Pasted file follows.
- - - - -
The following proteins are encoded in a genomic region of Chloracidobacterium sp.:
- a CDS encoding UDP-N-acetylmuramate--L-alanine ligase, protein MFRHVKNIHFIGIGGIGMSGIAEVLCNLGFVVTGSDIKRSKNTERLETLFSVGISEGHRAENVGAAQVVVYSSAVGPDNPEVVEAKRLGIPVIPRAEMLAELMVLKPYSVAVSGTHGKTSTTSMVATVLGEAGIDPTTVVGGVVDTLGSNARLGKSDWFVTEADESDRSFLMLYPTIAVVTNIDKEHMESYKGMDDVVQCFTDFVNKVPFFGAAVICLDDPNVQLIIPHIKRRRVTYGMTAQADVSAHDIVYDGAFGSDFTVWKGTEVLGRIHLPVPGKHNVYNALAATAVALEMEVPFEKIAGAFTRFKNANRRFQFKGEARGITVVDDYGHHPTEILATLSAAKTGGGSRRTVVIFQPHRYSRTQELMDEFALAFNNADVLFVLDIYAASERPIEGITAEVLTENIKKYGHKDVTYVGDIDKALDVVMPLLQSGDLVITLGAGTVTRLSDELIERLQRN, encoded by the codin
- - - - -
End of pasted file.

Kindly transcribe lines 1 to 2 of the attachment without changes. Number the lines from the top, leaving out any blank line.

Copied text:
The following proteins are encoded in a genomic region of Chloracidobacterium sp.:
- a CDS encoding UDP-N-acetylmuramate--L-alanine ligase, protein MFRHVKNIHFIGIGGIGMSGIAEVLCNLGFVVTGSDIKRSKNTERLETLFSVGISEGHRAENVGAAQVVVYSSAVGPDNPEVVEAKRLGIPVIPRAEMLAELMVLKPYSVAVSGTHGKTSTTSMVATVLGEAGIDPTTVVGGVVDTLGSNARLGKSDWFVTEADESDRSFLMLYPTIAVVTNIDKEHMESYKGMDDVVQCFTDFVNKVPFFGAAVICLDDPNVQLIIPHIKRRRVTYGMTAQADVSAHDIVYDGAFGSDFTVWKGTEVLGRIHLPVPGKHNVYNALAATAVALEMEVPFEKIAGAFTRFKNANRRFQFKGEARGITVVDDYGHHPTEILATLSAAKTGGGSRRTVVIFQPHRYSRTQELMDEFALAFNNADVLFVLDIYAASERPIEGITAEVLTENIKKYGHKDVTYVGDIDKALDVVMPLLQSGDLVITLGAGTVTRLSDELIERLQRN, encoded by the codin